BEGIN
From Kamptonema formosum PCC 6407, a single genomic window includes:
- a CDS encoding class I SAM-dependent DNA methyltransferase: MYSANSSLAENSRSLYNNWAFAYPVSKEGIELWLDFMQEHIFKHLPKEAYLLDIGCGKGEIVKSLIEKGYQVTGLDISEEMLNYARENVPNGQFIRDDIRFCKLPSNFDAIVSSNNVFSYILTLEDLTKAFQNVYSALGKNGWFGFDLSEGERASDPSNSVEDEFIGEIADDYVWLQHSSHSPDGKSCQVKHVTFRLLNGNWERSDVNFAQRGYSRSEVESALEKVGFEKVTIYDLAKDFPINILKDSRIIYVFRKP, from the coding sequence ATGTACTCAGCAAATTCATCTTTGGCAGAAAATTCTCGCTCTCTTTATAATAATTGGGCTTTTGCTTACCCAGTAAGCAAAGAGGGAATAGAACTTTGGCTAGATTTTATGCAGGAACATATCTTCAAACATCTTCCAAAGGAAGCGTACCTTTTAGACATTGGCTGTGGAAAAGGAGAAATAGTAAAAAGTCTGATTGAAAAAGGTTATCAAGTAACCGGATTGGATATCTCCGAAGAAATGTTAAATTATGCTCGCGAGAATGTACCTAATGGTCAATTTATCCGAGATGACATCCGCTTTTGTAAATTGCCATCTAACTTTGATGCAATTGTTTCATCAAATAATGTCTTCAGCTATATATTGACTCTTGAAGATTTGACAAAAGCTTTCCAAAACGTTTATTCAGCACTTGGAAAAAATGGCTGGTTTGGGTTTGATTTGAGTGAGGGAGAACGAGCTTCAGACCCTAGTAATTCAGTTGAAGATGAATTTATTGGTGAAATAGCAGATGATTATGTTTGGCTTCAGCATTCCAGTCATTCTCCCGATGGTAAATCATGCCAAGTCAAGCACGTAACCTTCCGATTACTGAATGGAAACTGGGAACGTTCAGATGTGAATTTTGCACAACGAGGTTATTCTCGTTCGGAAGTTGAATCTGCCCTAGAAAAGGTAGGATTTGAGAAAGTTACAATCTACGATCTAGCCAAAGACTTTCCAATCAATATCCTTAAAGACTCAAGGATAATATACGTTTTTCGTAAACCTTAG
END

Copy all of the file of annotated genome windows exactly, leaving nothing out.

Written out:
From Kamptonema formosum PCC 6407, a single genomic window includes:
- a CDS encoding class I SAM-dependent DNA methyltransferase: MYSANSSLAENSRSLYNNWAFAYPVSKEGIELWLDFMQEHIFKHLPKEAYLLDIGCGKGEIVKSLIEKGYQVTGLDISEEMLNYARENVPNGQFIRDDIRFCKLPSNFDAIVSSNNVFSYILTLEDLTKAFQNVYSALGKNGWFGFDLSEGERASDPSNSVEDEFIGEIADDYVWLQHSSHSPDGKSCQVKHVTFRLLNGNWERSDVNFAQRGYSRSEVESALEKVGFEKVTIYDLAKDFPINILKDSRIIYVFRKP, from the coding sequence ATGTACTCAGCAAATTCATCTTTGGCAGAAAATTCTCGCTCTCTTTATAATAATTGGGCTTTTGCTTACCCAGTAAGCAAAGAGGGAATAGAACTTTGGCTAGATTTTATGCAGGAACATATCTTCAAACATCTTCCAAAGGAAGCGTACCTTTTAGACATTGGCTGTGGAAAAGGAGAAATAGTAAAAAGTCTGATTGAAAAAGGTTATCAAGTAACCGGATTGGATATCTCCGAAGAAATGTTAAATTATGCTCGCGAGAATGTACCTAATGGTCAATTTATCCGAGATGACATCCGCTTTTGTAAATTGCCATCTAACTTTGATGCAATTGTTTCATCAAATAATGTCTTCAGCTATATATTGACTCTTGAAGATTTGACAAAAGCTTTCCAAAACGTTTATTCAGCACTTGGAAAAAATGGCTGGTTTGGGTTTGATTTGAGTGAGGGAGAACGAGCTTCAGACCCTAGTAATTCAGTTGAAGATGAATTTATTGGTGAAATAGCAGATGATTATGTTTGGCTTCAGCATTCCAGTCATTCTCCCGATGGTAAATCATGCCAAGTCAAGCACGTAACCTTCCGATTACTGAATGGAAACTGGGAACGTTCAGATGTGAATTTTGCACAACGAGGTTATTCTCGTTCGGAAGTTGAATCTGCCCTAGAAAAGGTAGGATTTGAGAAAGTTACAATCTACGATCTAGCCAAAGACTTTCCAATCAATATCCTTAAAGACTCAAGGATAATATACGTTTTTCGTAAACCTTAG